An injunction is a judicial remedy, obtained from the court, which requires a party to specifically do, or refrain from doing something. Injunctions are commonly used in civil law to protect intellectual property from wrongful exploitation (such as copyright, trademarks, patents or trade secrets). They are also used in harassment, domestic violence and other potential criminal cases to prevent a person from contacting or approaching another (a restraining order).
In the UK, there are some injunctions whose details and very existence may not be legally reported, breach of which would put the reporter in contempt of court. These have been dubbed by the press as “super-injunctions”. A good recent example is the case of CTB v News Group Newspapers, in which a well known married Premier League footballer successfully applied for an injunction to stop the publication of his name in a national newspaper, which alleged he had an affair with a reality show contestant (his name was later revealed on the social media site Twitter, in breach of the injunction).
Interim injunctions are often used and applied for at the beginning of a case, so that the act being restrained cannot continue until the full facts of the case are heard and are decided on by the court. In order to obtain an interim injunction, the party asking for it must be able to show that damages would not be an adequate remedy if the behaviour continues. If damages can compensate the claimant, it is unlikely that the injunction would be granted.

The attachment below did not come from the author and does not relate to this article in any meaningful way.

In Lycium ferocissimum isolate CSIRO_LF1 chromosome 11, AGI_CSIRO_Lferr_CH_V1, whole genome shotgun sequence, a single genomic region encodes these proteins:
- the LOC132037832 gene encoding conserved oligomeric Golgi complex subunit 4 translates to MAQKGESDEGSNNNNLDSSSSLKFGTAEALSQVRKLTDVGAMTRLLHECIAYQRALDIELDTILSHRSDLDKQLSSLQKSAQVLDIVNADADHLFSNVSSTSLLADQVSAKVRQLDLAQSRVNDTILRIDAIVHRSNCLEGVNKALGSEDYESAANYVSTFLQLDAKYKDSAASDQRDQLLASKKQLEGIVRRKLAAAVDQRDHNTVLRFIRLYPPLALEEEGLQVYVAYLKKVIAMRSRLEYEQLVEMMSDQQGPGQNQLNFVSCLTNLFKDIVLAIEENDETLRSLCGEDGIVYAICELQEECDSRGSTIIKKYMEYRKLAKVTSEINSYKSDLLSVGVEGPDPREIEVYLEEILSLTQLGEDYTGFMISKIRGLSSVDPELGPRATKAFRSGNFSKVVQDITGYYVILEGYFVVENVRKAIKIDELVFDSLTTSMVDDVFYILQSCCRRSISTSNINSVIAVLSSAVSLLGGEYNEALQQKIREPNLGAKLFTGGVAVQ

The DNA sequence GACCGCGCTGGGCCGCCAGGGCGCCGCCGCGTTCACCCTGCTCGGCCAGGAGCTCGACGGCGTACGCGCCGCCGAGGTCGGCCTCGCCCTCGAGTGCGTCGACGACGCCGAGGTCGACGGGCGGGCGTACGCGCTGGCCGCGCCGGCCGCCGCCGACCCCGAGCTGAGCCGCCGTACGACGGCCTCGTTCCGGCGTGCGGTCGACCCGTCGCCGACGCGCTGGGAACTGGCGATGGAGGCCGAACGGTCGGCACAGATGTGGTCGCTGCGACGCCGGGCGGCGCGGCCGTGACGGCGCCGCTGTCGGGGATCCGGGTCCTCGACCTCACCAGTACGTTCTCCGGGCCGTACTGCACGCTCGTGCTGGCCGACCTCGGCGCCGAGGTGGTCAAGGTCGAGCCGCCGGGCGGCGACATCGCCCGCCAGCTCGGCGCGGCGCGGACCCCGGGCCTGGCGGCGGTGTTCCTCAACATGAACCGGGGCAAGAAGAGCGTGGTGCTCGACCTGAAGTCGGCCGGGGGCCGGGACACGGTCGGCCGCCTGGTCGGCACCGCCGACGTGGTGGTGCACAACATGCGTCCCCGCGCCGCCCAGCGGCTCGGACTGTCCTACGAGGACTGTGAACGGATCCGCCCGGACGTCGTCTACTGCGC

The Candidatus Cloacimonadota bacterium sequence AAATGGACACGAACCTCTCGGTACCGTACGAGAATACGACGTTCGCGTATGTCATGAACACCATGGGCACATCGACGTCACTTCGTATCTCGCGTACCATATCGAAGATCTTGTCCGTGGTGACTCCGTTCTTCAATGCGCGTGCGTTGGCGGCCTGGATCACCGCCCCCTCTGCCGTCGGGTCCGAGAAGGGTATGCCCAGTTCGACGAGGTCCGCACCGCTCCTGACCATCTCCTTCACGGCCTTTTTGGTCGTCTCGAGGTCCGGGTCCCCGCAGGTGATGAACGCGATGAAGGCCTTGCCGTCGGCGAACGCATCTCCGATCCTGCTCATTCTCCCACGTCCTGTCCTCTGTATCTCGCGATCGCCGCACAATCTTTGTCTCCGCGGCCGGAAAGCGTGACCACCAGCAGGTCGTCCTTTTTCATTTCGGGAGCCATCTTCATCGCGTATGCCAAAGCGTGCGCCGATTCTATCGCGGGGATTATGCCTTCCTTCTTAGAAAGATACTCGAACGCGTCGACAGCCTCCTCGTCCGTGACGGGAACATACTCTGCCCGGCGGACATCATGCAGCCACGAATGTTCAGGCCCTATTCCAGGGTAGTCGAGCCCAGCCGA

The main principles on injunctions were established in the American Cyanamid Co. v Ethicon Ltd case in 1975, and have been used as guiding precedent by the UK courts ever since. As well as the damages issue, a claimant must show that there is a “serious issue” to be tried, and the court will consider where the “balance of convenience” lies by weighing the needs (and potential impact) on each party if the interim injunction is not granted.
For example, if the publication of a book is in question, which the government claims is in breach of the Official Secrets Act, the court will weigh up the damage that may be caused to the publisher and author as a result of non-publication, against the damage to the Government if it is published.
In deciding whether to grant the injunction, the court will also consider whether the defendant has the financial means to pay the claimant if the claimant succeeds in getting a full injunction, and also whether the claimant is able to compensate the defendant if it fails (a “cross-undertaking” in damages).
When assessing whether there is a serious issue to be tried, the court will be looking to see if there is an arguable legal case, rather than undertaking a full assessment of the quality and depth of a parties case. The idea is to cut our frivolous and vexatious applications, rather than to try and “try” the case before full legal proceedings are commenced.
An injunction, by definition and nature, is an urgent action which must be undertaken swiftly to preserve a position or protect against loss or injury. In the legal world, urgency usually translates to much increased cost. As such, they are very expensive to obtain, especially as the outlay is unlikely to recovered in full, even if the claimant is successful at full trial. It’s for this reason that injunctions are rarely sought unless there is a large amount of money at stake (such as an infringement of a pharmaceutical patent) or there is a point of principle or reputation to defend or preserve (such as with defamation).